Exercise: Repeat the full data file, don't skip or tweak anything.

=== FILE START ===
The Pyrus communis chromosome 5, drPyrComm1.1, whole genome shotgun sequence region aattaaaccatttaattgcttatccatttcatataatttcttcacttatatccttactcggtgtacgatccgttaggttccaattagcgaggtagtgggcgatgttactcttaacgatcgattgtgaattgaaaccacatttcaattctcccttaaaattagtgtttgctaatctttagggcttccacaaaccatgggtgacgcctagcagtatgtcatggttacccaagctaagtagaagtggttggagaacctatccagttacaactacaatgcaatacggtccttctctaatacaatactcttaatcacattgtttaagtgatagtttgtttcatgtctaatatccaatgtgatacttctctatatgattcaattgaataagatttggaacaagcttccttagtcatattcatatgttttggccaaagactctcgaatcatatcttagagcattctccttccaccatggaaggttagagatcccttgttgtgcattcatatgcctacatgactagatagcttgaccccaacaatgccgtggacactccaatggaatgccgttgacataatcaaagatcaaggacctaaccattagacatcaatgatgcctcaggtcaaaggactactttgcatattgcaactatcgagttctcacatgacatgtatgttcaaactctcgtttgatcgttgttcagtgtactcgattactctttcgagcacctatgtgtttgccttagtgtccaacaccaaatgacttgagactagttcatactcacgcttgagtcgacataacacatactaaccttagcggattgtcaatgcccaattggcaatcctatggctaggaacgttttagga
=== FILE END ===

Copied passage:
The Pyrus communis chromosome 5, drPyrComm1.1, whole genome shotgun sequence region aattaaaccatttaattgcttatccatttcatataatttcttcacttatatccttactcggtgtacgatccgttaggttccaattagcgaggtagtgggcgatgttactcttaacgatcgattgtgaattgaaaccacatttcaattctcccttaaaattagtgtttgctaatctttagggcttccacaaaccatgggtgacgcctagcagtatgtcatggttacccaagctaagtagaagtggttggagaacctatccagttacaactacaatgcaatacggtccttctctaatacaatactcttaatcacattgtttaagtgatagtttgtttcatgtctaatatccaatgtgatacttctctatatgattcaattgaataagatttggaacaagcttccttagtcatattcatatgttttggccaaagactctcgaatcatatcttagagcattctccttccaccatggaaggttagagatcccttgttgtgcattcatatgcctacatgactagatagcttgaccccaacaatgccgtggacactccaatggaatgccgttgacataatcaaagatcaaggacctaaccattagacatcaatgatgcctcaggtcaaaggactactttgcatattgcaactatcgagttctcacatgacatgtatgttcaaactctcgtttgatcgttgttcagtgtactcgattactctttcgagcacctatgtgtttgccttagtgtccaacaccaaatgacttgagactagttcatactcacgcttgagtcgacataacacatactaaccttagcggattgtcaatgcccaattggcaatcctatggctaggaacgttttagga